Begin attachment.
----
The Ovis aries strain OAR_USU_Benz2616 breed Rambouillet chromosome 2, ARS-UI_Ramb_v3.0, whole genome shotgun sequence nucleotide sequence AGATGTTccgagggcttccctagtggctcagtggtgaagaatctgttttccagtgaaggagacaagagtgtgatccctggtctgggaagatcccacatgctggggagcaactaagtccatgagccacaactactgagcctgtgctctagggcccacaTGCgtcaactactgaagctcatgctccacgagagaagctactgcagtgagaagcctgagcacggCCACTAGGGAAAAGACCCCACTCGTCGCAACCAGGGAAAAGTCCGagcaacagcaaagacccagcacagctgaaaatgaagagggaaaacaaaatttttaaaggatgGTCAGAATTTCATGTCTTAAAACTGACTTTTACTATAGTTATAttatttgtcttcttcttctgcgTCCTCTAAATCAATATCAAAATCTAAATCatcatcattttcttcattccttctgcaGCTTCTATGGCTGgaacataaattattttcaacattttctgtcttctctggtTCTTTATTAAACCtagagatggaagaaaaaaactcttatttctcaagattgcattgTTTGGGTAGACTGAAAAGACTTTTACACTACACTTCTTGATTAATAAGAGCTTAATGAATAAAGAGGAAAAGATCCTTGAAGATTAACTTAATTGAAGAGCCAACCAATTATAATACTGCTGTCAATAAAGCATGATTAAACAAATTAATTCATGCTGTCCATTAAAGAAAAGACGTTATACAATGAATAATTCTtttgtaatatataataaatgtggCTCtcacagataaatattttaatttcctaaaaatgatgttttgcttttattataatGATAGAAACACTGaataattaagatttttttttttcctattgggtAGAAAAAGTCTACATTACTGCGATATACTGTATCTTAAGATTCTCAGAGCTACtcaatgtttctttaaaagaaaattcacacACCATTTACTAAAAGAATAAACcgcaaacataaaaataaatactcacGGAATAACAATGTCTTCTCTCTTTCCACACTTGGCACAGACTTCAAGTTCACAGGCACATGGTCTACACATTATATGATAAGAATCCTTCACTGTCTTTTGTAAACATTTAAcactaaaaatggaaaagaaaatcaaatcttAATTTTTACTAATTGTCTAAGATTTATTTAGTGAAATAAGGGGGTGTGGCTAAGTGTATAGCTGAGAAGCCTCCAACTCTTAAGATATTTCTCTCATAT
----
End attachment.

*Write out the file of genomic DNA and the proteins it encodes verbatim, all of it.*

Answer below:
The Ovis aries strain OAR_USU_Benz2616 breed Rambouillet chromosome 2, ARS-UI_Ramb_v3.0, whole genome shotgun sequence nucleotide sequence AGATGTTccgagggcttccctagtggctcagtggtgaagaatctgttttccagtgaaggagacaagagtgtgatccctggtctgggaagatcccacatgctggggagcaactaagtccatgagccacaactactgagcctgtgctctagggcccacaTGCgtcaactactgaagctcatgctccacgagagaagctactgcagtgagaagcctgagcacggCCACTAGGGAAAAGACCCCACTCGTCGCAACCAGGGAAAAGTCCGagcaacagcaaagacccagcacagctgaaaatgaagagggaaaacaaaatttttaaaggatgGTCAGAATTTCATGTCTTAAAACTGACTTTTACTATAGTTATAttatttgtcttcttcttctgcgTCCTCTAAATCAATATCAAAATCTAAATCatcatcattttcttcattccttctgcaGCTTCTATGGCTGgaacataaattattttcaacattttctgtcttctctggtTCTTTATTAAACCtagagatggaagaaaaaaactcttatttctcaagattgcattgTTTGGGTAGACTGAAAAGACTTTTACACTACACTTCTTGATTAATAAGAGCTTAATGAATAAAGAGGAAAAGATCCTTGAAGATTAACTTAATTGAAGAGCCAACCAATTATAATACTGCTGTCAATAAAGCATGATTAAACAAATTAATTCATGCTGTCCATTAAAGAAAAGACGTTATACAATGAATAATTCTtttgtaatatataataaatgtggCTCtcacagataaatattttaatttcctaaaaatgatgttttgcttttattataatGATAGAAACACTGaataattaagatttttttttttcctattgggtAGAAAAAGTCTACATTACTGCGATATACTGTATCTTAAGATTCTCAGAGCTACtcaatgtttctttaaaagaaaattcacacACCATTTACTAAAAGAATAAACcgcaaacataaaaataaatactcacGGAATAACAATGTCTTCTCTCTTTCCACACTTGGCACAGACTTCAAGTTCACAGGCACATGGTCTACACATTATATGATAAGAATCCTTCACTGTCTTTTGTAAACATTTAAcactaaaaatggaaaagaaaatcaaatcttAATTTTTACTAATTGTCTAAGATTTATTTAGTGAAATAAGGGGGTGTGGCTAAGTGTATAGCTGAGAAGCCTCCAACTCTTAAGATATTTCTCTCATAT